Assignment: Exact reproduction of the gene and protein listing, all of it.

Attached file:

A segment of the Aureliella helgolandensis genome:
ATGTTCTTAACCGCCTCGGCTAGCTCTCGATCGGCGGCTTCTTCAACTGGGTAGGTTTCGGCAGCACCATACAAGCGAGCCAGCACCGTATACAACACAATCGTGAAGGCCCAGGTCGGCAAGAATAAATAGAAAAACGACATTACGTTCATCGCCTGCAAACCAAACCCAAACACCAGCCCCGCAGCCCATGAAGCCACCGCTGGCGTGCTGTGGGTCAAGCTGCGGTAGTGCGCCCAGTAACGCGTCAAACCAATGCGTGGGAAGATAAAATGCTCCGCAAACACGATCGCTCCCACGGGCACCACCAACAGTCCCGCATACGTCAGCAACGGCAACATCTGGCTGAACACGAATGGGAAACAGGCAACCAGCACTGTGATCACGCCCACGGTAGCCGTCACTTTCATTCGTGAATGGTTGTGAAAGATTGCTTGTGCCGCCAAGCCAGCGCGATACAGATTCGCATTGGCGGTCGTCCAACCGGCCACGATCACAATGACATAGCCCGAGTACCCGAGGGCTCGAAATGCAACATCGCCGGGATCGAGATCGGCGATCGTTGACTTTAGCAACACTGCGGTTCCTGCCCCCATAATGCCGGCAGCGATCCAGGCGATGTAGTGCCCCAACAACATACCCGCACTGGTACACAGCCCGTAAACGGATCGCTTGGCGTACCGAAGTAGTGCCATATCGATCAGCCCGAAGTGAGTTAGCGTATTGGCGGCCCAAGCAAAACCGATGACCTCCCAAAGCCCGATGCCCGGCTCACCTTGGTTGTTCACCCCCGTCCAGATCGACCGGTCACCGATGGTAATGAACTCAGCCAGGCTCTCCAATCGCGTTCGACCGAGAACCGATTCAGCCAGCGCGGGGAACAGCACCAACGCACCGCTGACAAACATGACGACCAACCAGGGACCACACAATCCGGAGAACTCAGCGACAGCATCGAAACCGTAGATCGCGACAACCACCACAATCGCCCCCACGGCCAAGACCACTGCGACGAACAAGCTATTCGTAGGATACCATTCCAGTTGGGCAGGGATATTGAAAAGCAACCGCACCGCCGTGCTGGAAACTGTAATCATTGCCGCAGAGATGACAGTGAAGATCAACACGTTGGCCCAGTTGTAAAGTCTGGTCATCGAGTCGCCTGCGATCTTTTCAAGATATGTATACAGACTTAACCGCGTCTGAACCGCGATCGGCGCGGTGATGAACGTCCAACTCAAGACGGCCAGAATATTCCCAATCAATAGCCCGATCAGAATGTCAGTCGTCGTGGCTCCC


A segment of the Aureliella helgolandensis genome:
ATGTTCTTAACCGCCTCGGCTAGCTCTCGATCGGCGGCTTCTTCAACTGGGTAGGTTTCGGCAGCACCATACAAGCGAGCCAGCACCGTATACAACACAATCGTGAAGGCCCAGGTCGGCAAGAATAAATAGAAAAACGACATTACGTTCATCGCCTGCAAACCAAACCCAAACACCAGCCCCGCAGCCCATGAAGCCACCGCTGGCGTGCTGTGGGTCAAGCTGCGGTAGTGCGCCCAGTAACGCGTCAAACCAATGCGTGGGAAGATAAAATGCTCCGCAAACACGATCGCTCCCACGGGCACCACCAACAGTCCCGCATACGTCAGCAACGGCAACATCTGGCTGAACACGAATGGGAAACAGGCAACCAGCACTGTGATCACGCCCACGGTAGCCGTCACTTTCATTCGTGAATGGTTGTGAAAGATTGCTTGTGCCGCCAAGCCAGCGCGATACAGATTCGCATTGGCGGTCGTCCAACCGGCCACGATCACAATGACATAGCCCGAGTACCCGAGGGCTCGAAATGCAACATCGCCGGGATCGAGATCGGCGATCGTTGACTTTAGCAACACTGCGGTTCCTGCCCCCATAATGCCGGCAGCGATCCAGGCGATGTAGTGCCCCAACAACATACCCGCACTGGTACACAGCCCGTAAACGGATCGCTTGGCGTACCGAAGTAGTGCCATATCGATCAGCCCGAAGTGAGTTAGCGTATTGGCGGCCCAAGCAAAACCGATGACCTCCCAAAGCCCGATGCCCGGCTCACCTTGGTTGTTCACCCCCGTCCAGATCGACCGGTCACCGATGGTAATGAACTCAGCCAGGCTCTCCAATCGCGTTCGACCGAGAACCGATTCAGCCAGCGCGGGGAACAGCACCAACGCACCGCTGACAAACATGACGACCAACCAGGGACCACACAATCCGGAGAACTCAGCGACAGCATCGAAACCGTAGATCGCGACAACCACCACAATCGCCCCCACGGCCAAGACCACTGCGACGAACAAGCTATTCGTAGGATACCATTCCAGTTGGGCAGGGATATTGAAAAGCAACCGCACCGCCGTGCTGGAAACTGTAATCATTGCCGCAGAGATGACAGTGAAGATCAACACGTTGGCCCAGTTGTAAAGTCTGGTCATCGAGTCGCCTGCGATCTTTTCAAGATATGTATACAGACTTAACCGCGTCTGAACCGCGATCGGCGCGGTGATGAACGTCCAACTCAAGACGGCCAGAATATTCCCAATCAATAGCCCGATCAGAATGTCAGTCGTCGTGGCTCCC